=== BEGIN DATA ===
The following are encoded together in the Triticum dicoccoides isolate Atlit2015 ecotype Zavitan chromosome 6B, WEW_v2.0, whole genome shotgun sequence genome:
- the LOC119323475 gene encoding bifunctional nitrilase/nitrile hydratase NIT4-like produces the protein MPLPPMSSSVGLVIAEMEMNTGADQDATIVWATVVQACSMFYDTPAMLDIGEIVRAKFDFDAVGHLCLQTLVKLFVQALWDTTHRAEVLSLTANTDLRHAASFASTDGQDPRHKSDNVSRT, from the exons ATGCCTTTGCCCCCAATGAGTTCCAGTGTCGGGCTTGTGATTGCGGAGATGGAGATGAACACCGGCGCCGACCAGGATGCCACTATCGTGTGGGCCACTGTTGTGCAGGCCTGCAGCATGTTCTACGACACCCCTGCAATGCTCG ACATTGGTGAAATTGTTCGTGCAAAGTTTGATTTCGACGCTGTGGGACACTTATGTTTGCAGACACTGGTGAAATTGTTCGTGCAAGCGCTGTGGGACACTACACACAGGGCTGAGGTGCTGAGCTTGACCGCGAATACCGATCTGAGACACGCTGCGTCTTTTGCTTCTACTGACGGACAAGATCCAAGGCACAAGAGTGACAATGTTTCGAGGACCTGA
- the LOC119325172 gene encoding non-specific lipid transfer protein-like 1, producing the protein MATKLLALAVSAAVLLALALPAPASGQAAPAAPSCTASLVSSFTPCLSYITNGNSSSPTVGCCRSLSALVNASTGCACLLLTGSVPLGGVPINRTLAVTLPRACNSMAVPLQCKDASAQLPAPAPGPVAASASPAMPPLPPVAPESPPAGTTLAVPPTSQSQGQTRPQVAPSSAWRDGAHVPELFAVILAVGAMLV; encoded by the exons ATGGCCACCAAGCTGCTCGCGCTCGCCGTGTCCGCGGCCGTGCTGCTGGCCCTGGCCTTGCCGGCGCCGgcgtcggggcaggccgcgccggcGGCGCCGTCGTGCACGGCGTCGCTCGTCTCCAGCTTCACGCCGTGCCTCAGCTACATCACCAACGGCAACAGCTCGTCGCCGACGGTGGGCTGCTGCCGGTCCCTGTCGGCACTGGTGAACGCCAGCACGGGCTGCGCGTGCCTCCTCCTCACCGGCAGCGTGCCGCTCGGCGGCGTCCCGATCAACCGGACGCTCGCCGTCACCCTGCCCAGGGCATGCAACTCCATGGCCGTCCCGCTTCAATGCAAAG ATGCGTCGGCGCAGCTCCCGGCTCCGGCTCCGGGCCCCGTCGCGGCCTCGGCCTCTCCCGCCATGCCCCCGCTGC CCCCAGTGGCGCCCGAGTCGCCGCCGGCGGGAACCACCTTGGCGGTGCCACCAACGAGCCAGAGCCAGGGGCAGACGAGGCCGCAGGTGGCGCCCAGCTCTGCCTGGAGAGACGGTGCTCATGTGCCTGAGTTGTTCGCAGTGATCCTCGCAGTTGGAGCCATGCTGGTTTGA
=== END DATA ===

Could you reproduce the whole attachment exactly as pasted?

The following are encoded together in the Triticum dicoccoides isolate Atlit2015 ecotype Zavitan chromosome 6B, WEW_v2.0, whole genome shotgun sequence genome:
- the LOC119323475 gene encoding bifunctional nitrilase/nitrile hydratase NIT4-like produces the protein MPLPPMSSSVGLVIAEMEMNTGADQDATIVWATVVQACSMFYDTPAMLDIGEIVRAKFDFDAVGHLCLQTLVKLFVQALWDTTHRAEVLSLTANTDLRHAASFASTDGQDPRHKSDNVSRT, from the exons ATGCCTTTGCCCCCAATGAGTTCCAGTGTCGGGCTTGTGATTGCGGAGATGGAGATGAACACCGGCGCCGACCAGGATGCCACTATCGTGTGGGCCACTGTTGTGCAGGCCTGCAGCATGTTCTACGACACCCCTGCAATGCTCG ACATTGGTGAAATTGTTCGTGCAAAGTTTGATTTCGACGCTGTGGGACACTTATGTTTGCAGACACTGGTGAAATTGTTCGTGCAAGCGCTGTGGGACACTACACACAGGGCTGAGGTGCTGAGCTTGACCGCGAATACCGATCTGAGACACGCTGCGTCTTTTGCTTCTACTGACGGACAAGATCCAAGGCACAAGAGTGACAATGTTTCGAGGACCTGA
- the LOC119325172 gene encoding non-specific lipid transfer protein-like 1, producing the protein MATKLLALAVSAAVLLALALPAPASGQAAPAAPSCTASLVSSFTPCLSYITNGNSSSPTVGCCRSLSALVNASTGCACLLLTGSVPLGGVPINRTLAVTLPRACNSMAVPLQCKDASAQLPAPAPGPVAASASPAMPPLPPVAPESPPAGTTLAVPPTSQSQGQTRPQVAPSSAWRDGAHVPELFAVILAVGAMLV; encoded by the exons ATGGCCACCAAGCTGCTCGCGCTCGCCGTGTCCGCGGCCGTGCTGCTGGCCCTGGCCTTGCCGGCGCCGgcgtcggggcaggccgcgccggcGGCGCCGTCGTGCACGGCGTCGCTCGTCTCCAGCTTCACGCCGTGCCTCAGCTACATCACCAACGGCAACAGCTCGTCGCCGACGGTGGGCTGCTGCCGGTCCCTGTCGGCACTGGTGAACGCCAGCACGGGCTGCGCGTGCCTCCTCCTCACCGGCAGCGTGCCGCTCGGCGGCGTCCCGATCAACCGGACGCTCGCCGTCACCCTGCCCAGGGCATGCAACTCCATGGCCGTCCCGCTTCAATGCAAAG ATGCGTCGGCGCAGCTCCCGGCTCCGGCTCCGGGCCCCGTCGCGGCCTCGGCCTCTCCCGCCATGCCCCCGCTGC CCCCAGTGGCGCCCGAGTCGCCGCCGGCGGGAACCACCTTGGCGGTGCCACCAACGAGCCAGAGCCAGGGGCAGACGAGGCCGCAGGTGGCGCCCAGCTCTGCCTGGAGAGACGGTGCTCATGTGCCTGAGTTGTTCGCAGTGATCCTCGCAGTTGGAGCCATGCTGGTTTGA